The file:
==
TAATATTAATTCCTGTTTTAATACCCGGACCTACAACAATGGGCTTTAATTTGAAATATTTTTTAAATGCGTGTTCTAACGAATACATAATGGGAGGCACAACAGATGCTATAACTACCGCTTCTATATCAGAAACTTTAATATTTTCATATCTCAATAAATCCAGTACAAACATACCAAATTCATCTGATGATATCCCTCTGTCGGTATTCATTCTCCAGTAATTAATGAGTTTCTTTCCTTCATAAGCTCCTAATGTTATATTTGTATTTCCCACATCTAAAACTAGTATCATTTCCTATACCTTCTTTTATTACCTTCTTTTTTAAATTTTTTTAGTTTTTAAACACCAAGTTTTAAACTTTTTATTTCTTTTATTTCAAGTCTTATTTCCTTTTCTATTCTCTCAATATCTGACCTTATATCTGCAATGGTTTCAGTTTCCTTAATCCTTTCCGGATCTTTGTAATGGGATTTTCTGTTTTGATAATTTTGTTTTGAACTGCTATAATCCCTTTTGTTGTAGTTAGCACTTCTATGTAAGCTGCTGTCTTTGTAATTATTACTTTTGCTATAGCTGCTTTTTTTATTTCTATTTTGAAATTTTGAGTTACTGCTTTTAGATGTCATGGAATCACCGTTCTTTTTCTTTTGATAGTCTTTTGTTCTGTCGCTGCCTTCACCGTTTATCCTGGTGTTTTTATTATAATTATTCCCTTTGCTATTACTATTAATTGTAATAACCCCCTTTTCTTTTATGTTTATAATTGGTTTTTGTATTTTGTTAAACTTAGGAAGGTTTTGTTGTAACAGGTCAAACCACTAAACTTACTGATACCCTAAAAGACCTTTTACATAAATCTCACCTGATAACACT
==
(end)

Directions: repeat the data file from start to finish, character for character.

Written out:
TAATATTAATTCCTGTTTTAATACCCGGACCTACAACAATGGGCTTTAATTTGAAATATTTTTTAAATGCGTGTTCTAACGAATACATAATGGGAGGCACAACAGATGCTATAACTACCGCTTCTATATCAGAAACTTTAATATTTTCATATCTCAATAAATCCAGTACAAACATACCAAATTCATCTGATGATATCCCTCTGTCGGTATTCATTCTCCAGTAATTAATGAGTTTCTTTCCTTCATAAGCTCCTAATGTTATATTTGTATTTCCCACATCTAAAACTAGTATCATTTCCTATACCTTCTTTTATTACCTTCTTTTTTAAATTTTTTTAGTTTTTAAACACCAAGTTTTAAACTTTTTATTTCTTTTATTTCAAGTCTTATTTCCTTTTCTATTCTCTCAATATCTGACCTTATATCTGCAATGGTTTCAGTTTCCTTAATCCTTTCCGGATCTTTGTAATGGGATTTTCTGTTTTGATAATTTTGTTTTGAACTGCTATAATCCCTTTTGTTGTAGTTAGCACTTCTATGTAAGCTGCTGTCTTTGTAATTATTACTTTTGCTATAGCTGCTTTTTTTATTTCTATTTTGAAATTTTGAGTTACTGCTTTTAGATGTCATGGAATCACCGTTCTTTTTCTTTTGATAGTCTTTTGTTCTGTCGCTGCCTTCACCGTTTATCCTGGTGTTTTTATTATAATTATTCCCTTTGCTATTACTATTAATTGTAATAACCCCCTTTTCTTTTATGTTTATAATTGGTTTTTGTATTTTGTTAAACTTAGGAAGGTTTTGTTGTAACAGGTCAAACCACTAAACTTACTGATACCCTAAAAGACCTTTTACATAAATCTCACCTGATAACACT